Kayaking and SUP races along the space coast and Central Florida



We are always looking for a good kayak Race! Not always so, at one time it was fishing every weekend-weather permitting. However once we made the decision to enter the Missouri River MR340 we found that the local races were a way to get in a little practice.

None of the races were near long enough to actually train for the MR340 in the physical sense, but perhaps a little in the way of mental preparation for racing and the opportunity to do a little sprint paddling.


Past Races


Sebastian River

Sebastian River "Up the river with a paddle" race

Sebastian River "Up the river with a paddle" race

"Up the river with a Paddle" race.

A relatively short fun race up the Sebastian River.

My wife and I actually took first place in the solo men's and Women's division. --Which sort of tells you the quality of the competition. First place will never happen again and nor do we expect that.

If anything, the local races have demonstrated to us, the "Super human" athletes participating in the various water sports. (We only are average paddlers with fast boats)



Sykes Creek Paddle Challenge

Sykes Creek Paddle Challenge

Sponsored by the Friends of Ulumay Wildlife Sanctuary

Another quick & short race that was open to SUPs, kayaks, surfskis and Dragon/Panama boats. Six mile round trip race up Sykes Creek.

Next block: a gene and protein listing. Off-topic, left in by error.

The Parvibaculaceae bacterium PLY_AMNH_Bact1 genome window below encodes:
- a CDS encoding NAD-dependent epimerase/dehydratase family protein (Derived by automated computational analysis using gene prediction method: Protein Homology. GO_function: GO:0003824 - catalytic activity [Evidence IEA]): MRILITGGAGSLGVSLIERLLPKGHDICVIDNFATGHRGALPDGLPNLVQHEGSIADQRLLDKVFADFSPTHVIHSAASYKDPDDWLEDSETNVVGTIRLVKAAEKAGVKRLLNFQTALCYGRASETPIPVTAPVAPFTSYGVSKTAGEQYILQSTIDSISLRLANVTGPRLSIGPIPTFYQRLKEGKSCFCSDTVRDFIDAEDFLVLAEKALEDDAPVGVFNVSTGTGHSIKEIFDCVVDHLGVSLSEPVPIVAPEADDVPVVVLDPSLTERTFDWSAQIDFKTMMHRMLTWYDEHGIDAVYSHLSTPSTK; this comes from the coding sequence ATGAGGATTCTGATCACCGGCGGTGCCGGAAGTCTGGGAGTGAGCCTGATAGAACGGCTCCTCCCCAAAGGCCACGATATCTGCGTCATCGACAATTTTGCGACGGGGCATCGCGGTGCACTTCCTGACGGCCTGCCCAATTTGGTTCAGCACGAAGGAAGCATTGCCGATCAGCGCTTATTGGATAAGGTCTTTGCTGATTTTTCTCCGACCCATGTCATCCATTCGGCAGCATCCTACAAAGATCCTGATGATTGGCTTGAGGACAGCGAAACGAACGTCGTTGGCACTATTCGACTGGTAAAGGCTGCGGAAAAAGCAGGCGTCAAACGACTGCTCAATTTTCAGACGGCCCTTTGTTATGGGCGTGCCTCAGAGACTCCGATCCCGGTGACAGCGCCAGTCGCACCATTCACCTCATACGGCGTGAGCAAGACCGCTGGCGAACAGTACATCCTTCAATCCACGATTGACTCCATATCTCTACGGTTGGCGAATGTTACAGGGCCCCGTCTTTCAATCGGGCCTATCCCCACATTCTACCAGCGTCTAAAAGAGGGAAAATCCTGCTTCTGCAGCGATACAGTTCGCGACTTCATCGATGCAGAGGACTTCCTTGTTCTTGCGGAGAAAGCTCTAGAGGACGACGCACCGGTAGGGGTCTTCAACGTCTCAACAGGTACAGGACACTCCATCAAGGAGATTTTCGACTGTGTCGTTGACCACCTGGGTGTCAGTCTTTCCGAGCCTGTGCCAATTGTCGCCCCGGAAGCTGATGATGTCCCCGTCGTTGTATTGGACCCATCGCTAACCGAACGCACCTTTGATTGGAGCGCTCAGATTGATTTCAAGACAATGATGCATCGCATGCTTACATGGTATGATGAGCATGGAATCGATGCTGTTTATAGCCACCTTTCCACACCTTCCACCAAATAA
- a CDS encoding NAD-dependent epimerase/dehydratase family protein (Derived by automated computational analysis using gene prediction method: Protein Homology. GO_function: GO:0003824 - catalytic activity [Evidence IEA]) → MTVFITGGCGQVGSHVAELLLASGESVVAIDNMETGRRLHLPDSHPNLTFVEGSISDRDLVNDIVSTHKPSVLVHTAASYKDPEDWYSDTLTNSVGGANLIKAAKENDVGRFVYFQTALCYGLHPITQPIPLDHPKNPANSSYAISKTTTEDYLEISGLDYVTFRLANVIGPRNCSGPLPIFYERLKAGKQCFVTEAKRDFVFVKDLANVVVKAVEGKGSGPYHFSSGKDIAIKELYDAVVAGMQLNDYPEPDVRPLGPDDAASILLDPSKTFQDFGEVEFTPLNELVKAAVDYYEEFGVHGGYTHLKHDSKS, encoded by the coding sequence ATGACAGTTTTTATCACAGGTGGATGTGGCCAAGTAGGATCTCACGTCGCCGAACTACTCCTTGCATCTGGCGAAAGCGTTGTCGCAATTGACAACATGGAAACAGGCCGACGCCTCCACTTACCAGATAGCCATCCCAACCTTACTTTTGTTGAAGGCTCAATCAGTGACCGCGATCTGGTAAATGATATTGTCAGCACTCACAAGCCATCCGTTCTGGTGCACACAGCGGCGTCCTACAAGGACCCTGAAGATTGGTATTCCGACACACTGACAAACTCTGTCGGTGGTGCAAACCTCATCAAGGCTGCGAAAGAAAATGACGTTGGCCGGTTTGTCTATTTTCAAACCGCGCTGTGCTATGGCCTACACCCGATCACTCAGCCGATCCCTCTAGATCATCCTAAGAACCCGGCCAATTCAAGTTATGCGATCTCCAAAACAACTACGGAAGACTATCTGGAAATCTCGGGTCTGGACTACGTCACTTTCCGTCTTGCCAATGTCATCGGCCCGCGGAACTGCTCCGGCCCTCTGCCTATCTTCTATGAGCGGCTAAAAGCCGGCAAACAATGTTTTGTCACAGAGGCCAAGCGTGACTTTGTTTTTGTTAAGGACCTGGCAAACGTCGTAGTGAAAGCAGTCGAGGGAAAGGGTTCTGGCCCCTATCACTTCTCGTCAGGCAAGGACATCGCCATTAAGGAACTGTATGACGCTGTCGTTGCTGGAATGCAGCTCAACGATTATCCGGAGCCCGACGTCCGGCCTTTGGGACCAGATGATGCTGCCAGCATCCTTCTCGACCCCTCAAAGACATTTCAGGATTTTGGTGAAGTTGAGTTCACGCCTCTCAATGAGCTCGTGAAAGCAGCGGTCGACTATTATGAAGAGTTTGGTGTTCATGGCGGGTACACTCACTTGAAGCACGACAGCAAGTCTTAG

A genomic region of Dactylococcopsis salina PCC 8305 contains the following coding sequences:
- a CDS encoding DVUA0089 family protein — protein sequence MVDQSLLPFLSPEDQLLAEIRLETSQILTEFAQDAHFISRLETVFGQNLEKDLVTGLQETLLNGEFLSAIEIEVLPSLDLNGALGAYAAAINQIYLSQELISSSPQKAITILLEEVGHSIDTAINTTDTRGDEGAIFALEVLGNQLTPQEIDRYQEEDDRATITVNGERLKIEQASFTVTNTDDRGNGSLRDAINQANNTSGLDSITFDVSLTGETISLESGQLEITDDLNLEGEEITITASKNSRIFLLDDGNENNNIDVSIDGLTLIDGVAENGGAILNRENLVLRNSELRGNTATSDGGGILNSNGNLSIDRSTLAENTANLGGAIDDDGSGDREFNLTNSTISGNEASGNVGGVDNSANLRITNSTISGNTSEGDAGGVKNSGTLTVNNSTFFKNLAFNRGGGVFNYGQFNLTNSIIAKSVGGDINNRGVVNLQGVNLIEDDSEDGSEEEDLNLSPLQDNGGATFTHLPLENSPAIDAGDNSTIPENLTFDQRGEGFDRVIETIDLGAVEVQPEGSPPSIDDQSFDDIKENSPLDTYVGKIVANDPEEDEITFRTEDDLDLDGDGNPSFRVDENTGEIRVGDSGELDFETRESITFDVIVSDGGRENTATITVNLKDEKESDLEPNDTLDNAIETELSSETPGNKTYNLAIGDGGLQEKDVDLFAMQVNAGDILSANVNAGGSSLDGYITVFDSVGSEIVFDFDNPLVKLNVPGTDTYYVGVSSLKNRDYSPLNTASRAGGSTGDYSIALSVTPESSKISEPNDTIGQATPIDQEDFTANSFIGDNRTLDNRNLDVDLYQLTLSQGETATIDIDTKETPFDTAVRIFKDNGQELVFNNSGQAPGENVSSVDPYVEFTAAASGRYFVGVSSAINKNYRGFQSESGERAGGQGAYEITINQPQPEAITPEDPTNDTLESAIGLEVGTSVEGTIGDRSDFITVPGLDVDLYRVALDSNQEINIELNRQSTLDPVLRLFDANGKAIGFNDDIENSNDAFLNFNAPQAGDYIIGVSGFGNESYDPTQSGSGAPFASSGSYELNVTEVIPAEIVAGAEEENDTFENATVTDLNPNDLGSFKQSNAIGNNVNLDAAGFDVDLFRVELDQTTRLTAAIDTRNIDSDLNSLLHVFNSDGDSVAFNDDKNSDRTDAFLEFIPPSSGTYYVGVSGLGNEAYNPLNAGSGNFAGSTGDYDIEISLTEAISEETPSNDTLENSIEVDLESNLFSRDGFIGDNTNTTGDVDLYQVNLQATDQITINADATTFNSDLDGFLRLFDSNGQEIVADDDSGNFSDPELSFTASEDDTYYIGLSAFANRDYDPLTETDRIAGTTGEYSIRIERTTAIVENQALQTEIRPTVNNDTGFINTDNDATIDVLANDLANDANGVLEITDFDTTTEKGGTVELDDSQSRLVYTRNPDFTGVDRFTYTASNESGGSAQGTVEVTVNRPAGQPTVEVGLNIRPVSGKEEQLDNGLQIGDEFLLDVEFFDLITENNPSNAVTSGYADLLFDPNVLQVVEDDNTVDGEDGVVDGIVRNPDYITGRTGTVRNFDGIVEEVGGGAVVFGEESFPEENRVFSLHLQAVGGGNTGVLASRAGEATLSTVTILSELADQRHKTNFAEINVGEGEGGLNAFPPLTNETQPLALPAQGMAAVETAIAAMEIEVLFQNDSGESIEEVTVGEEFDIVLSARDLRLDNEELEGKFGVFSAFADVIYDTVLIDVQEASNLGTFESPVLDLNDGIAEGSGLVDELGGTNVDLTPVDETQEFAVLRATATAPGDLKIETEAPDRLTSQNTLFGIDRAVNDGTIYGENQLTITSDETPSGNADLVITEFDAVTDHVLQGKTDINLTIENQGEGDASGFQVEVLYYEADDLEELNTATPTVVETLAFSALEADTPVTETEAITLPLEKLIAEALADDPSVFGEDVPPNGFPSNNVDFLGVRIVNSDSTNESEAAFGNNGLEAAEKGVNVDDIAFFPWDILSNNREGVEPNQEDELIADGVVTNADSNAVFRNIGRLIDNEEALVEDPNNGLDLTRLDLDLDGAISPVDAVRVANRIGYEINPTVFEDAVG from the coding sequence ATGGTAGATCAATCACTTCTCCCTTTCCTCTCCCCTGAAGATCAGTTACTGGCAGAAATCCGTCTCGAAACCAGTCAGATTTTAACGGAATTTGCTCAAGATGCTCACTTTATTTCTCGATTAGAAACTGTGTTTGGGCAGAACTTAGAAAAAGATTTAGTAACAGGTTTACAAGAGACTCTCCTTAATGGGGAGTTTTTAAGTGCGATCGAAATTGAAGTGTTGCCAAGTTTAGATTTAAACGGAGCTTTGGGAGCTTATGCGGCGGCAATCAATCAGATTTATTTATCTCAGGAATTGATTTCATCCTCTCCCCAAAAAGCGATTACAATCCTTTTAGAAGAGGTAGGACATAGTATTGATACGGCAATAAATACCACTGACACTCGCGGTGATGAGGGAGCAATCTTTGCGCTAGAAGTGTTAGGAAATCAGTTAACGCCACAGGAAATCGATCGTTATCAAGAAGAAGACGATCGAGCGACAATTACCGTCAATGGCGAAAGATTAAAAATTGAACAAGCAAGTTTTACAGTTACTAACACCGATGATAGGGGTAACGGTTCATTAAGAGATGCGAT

Listening to the pre race propaganda

So a lot of people avoid these local events. Which is sad. These are fun events.

They ask "Why pay a race fee when we can paddle the area for free."   -A good point..... 

However basically you are making a donation to good causes while having a little race fun.

Lining  up for the start of the Sykes Creek Paddling Challange



The St. Johns River Paddle Battle

St. Johns River Paddle Battle around Hontoon Island sponsored by the Friend of Blue Springs

Staging boats for the Paddle Battle

at Blue Springs State Park

The Paddle Battle is another fun and quick race. Ten Miles around Hontoon Island and Snake Creek or the Birdhouse canal. Mostly kayaks, and rocket fast surfskis. Also available is a six mile race for slower watercraft.

The best part of this race is afterwards, take your PFD and float down Blue Springs 'two or three times' until you are freezing!

Lining up at the race start!

Picture temp. removed to get a better on

Bird house canal to the St. Johns River before entering the final stretch of open water.



Causeway to Causeway race, the C2C

On the water at Cocoa Village

getting ready for the 22 mile race (the one calm race)

Originally this race was from Cocoa Village (State Road 520) causeway to the 518 causeway and back.

22 miles round trip or 11 miles one way on the open waters of the Indian River.

The C2C race is open to ALL paddle craft & is the oldest long distance paddle craft race on East Coast. This is a "Bragging Rights" race & most of the racers are on SUPs.

Now this is a fun race with variable on the weather/wind conditions

At the C2C race start you cannot even see the distant causeway that is the turnaround point.

Of the three C2C races we have entered so far:

*One race was a no wind day on the Indian River.

*One race there was Nor'easter storm pounding the coast with 28 mph winds & two foot wind driven waves in the channel. (had a blast!)

*And one year Hurricane Sandy was brushing past Brevard County. Highest wind gust: 38 mph and we did the race......